This table details our method and data. We went to the sponsor site for each fund and tabulated all of the actual per share ordinary income distributions for each fund over the most recent 12-month period working backward from the date of the last distribution. The yield in the table above is the result of dividing the total 12-month dividends from the table below by the most recent price (12/30/09) for the each fund. (Click chart to enlarge.)
As well as yield, it can be helpful to inspect the yield trend. This may be particularly important after a turbulent year or two, such as the ones we have just been through.
In this table, we show the 2009 and 2008 distribution amounts for each distribution period (the periods vary in length and number by fund). We then computed the year-over-year change for the most recent dividend payment and for the two most recent calendar years. (Click chart to enlarge.)
Of the four funds that made it through our filter here, all paid substantially less in dividends in 2009 than in 2008. If the world economy continues to improve, they would probably increase their dividends, with the prospect of going forward yields substantially higher than the trailing 12-month level.
MXI experienced the greatest decrease in dividend payments, and could possibly represent the greatest potential increase. XLB and MXI are continuing to reduce payments through the last payment period. VAM may or may not be experiencing falling dividend receipts, but we can’t tell by these data, because the fund pays dividends only one time per year. IYM is an interesting case, in that it experienced less decrease YOY in the last payment than for 12-months overall – signs of improvement?
Given the differences in dividend distribution patterns, let’s take an overview look at the top holdings in each of the four “qualified” funds.
A few basic observations are that XLB is the most concentrated and least diversified, with IYM and VAM successively less concentrated and more diversified. MXI is the least concentrated.
XLB is limited to materials companies within the large-cap S&P 500, whereas IYM and VAW are not limited in that way. MXI includes non-US holdings, whereas the XLB, IYM and VAW hold only US positions.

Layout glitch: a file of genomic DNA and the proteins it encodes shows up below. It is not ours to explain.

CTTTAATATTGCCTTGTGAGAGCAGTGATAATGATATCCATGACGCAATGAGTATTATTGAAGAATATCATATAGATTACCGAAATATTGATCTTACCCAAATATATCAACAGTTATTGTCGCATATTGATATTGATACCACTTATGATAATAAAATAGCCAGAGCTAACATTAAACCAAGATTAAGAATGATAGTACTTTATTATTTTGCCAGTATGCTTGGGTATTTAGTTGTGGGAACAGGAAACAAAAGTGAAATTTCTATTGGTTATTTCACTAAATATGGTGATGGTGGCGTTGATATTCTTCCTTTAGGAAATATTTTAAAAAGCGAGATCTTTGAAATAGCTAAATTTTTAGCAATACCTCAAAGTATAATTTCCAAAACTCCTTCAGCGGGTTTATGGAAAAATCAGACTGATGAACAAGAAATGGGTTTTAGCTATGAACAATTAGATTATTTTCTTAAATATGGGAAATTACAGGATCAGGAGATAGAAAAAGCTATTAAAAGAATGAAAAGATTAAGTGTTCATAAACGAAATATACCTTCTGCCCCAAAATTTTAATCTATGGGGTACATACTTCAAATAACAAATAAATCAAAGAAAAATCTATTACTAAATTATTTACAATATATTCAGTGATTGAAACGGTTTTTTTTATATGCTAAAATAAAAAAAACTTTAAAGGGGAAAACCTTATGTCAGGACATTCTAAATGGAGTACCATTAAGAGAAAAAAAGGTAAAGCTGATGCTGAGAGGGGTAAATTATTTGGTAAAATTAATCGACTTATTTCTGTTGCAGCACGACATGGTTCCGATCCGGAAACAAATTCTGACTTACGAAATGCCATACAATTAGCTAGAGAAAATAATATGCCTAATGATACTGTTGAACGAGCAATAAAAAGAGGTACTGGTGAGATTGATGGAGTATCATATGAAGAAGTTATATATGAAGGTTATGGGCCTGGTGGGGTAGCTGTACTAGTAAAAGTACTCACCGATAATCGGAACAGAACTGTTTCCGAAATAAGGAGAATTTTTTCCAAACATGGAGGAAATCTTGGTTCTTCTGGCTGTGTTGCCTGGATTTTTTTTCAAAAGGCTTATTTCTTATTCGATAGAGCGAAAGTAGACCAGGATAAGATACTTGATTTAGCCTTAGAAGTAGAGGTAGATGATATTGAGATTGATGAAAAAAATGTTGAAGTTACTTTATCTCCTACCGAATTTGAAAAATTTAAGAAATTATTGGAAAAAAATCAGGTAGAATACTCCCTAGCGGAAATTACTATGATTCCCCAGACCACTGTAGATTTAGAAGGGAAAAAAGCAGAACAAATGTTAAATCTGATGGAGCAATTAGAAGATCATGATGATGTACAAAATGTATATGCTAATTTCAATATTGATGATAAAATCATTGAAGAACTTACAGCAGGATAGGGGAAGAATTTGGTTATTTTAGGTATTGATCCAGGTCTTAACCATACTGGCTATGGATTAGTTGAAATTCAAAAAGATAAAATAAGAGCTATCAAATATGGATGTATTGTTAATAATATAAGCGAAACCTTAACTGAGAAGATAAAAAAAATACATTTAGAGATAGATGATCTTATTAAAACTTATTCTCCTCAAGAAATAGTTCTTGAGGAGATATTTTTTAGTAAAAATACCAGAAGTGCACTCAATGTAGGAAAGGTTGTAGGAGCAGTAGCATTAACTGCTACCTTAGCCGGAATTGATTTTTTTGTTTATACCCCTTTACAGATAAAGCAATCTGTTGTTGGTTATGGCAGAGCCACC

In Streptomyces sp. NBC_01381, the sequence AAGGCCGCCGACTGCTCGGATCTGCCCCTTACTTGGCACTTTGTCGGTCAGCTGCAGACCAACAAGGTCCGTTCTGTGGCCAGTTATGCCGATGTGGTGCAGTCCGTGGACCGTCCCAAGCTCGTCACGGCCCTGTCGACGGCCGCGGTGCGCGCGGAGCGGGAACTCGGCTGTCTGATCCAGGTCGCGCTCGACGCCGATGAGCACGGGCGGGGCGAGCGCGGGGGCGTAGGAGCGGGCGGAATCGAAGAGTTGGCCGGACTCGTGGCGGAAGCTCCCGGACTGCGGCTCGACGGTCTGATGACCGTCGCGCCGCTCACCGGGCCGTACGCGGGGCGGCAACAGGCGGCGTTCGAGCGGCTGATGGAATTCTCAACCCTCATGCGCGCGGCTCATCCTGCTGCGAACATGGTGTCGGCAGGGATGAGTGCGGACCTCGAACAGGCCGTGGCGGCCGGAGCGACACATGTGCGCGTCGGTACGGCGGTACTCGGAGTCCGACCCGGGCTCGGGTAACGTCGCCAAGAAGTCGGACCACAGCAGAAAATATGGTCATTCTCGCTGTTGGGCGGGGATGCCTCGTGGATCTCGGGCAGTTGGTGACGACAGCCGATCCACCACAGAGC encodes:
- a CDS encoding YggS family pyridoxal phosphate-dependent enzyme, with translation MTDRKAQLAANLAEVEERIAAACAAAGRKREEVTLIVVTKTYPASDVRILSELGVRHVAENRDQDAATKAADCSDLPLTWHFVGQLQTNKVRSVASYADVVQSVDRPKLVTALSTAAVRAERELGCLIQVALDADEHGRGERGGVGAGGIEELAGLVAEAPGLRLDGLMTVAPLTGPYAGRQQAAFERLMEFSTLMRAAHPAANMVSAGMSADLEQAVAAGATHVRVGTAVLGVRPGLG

There is high overlap among top positions between XLB, IYM and VAW.
Unless you are particularly oriented toward large-cap or toward the particular top companies in XLB, the holdings data would tend to favor owning IYM or VAW rather than XLB (if the liquidity works for your position size).
The funds look quite similar in terms of traditional fundamental valuation ratios, with MXI possibly looking a bit better.
Here is a table of price-to-sales, price-to-cash flow, price-to-trailing earnings, price-to-forward earnings, and price-to-book for the four funds that passed the earlier screens.
The price charts show IYM and MXI has turning in stronger price returns over 1 and 3 years, compared to XLB and VAW.
The price return charts for the other five funds is approximately the same as for the four more liquid funds. There was no price return give-up by avoiding these funds.
For very large accounts, we would own XLB, and supplement with positions in some individual non-US materials stocks for international exposure. For accounts sizes that work from a liquidity perspective, we would own IYM and MXI for global exposure, and if the account were small enough we might own MXI alone.
Assuming you make reasonable selections of individual stocks and/or funds, the primary driver of your long-term returns (perhaps 90% according to some studies) may be your allocation among key asset categories, while security selection among choices within asset categories may generate only 10% or less your total return.
Certainly, strive to make the best security choices, but do not overlook the overwhelming importance of allocation among asset categories — and don’t sacrifice critical liquidity in security selection.
We do not currently own any of the funds discussed in this article. We are a fee-only investment advisor, and are compensated only by our clients. We do not sell securities, and do not receive any form of revenue or incentive from any source other than directly from clients. We are not affiliated with any securities dealer, any fund, any fund sponsor or any company issuer of any security. This report is for informational purposes only, and is not personal investment advice to any specific person for any particular purpose. We utilize information sources that we believe to be reliable, but do not warrant the accuracy of those sources or our analysis. Past performance is no guarantee of future performance. Do not rely solely on this research report when making an investment decision. Other factors may be important too. Consider seeking professional advice before implementing your portfolio ideas.